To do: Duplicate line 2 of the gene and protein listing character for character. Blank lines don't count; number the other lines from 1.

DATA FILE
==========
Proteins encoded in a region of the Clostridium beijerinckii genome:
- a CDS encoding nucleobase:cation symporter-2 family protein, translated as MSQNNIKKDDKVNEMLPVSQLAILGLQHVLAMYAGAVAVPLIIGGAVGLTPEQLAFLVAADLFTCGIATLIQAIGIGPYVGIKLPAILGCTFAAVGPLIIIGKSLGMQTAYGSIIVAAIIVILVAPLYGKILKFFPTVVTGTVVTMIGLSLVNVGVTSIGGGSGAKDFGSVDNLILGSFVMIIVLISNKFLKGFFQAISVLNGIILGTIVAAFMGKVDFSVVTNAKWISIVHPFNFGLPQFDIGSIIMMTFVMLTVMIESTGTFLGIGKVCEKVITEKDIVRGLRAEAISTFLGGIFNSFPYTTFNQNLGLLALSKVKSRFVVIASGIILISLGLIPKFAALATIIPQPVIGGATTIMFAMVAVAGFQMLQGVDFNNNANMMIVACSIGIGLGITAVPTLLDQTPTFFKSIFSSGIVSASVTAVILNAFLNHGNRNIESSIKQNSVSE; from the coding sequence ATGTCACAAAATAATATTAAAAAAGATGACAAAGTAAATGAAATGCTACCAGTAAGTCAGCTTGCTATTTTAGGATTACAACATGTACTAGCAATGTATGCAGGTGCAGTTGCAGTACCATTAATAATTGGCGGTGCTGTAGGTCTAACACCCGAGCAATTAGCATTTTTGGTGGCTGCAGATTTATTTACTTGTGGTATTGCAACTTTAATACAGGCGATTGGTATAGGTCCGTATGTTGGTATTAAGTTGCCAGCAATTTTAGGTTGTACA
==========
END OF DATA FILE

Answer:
- a CDS encoding nucleobase:cation symporter-2 family protein, translated as MSQNNIKKDDKVNEMLPVSQLAILGLQHVLAMYAGAVAVPLIIGGAVGLTPEQLAFLVAADLFTCGIATLIQAIGIGPYVGIKLPAILGCTFAAVGPLIIIGKSLGMQTAYGSIIVAAIIVILVAPLYGKILKFFPTVVTGTVVTMIGLSLVNVGVTSIGGGSGAKDFGSVDNLILGSFVMIIVLISNKFLKGFFQAISVLNGIILGTIVAAFMGKVDFSVVTNAKWISIVHPFNFGLPQFDIGSIIMMTFVMLTVMIESTGTFLGIGKVCEKVITEKDIVRGLRAEAISTFLGGIFNSFPYTTFNQNLGLLALSKVKSRFVVIASGIILISLGLIPKFAALATIIPQPVIGGATTIMFAMVAVAGFQMLQGVDFNNNANMMIVACSIGIGLGITAVPTLLDQTPTFFKSIFSSGIVSASVTAVILNAFLNHGNRNIESSIKQNSVSE; from the coding sequence ATGTCACAAAATAATATTAAAAAAGATGACAAAGTAAATGAAATGCTACCAGTAAGTCAGCTTGCTATTTTAGGATTACAACATGTACTAGCAATGTATGCAGGTGCAGTTGCAGTACCATTAATAATTGGCGGTGCTGTAGGTCTAACACCCGAGCAATTAGCATTTTTGGTGGCTGCAGATTTATTTACTTGTGGTATTGCAACTTTAATACAGGCGATTGGTATAGGTCCGTATGTTGGTATTAAGTTGCCAGCAATTTTAGGTTGTACA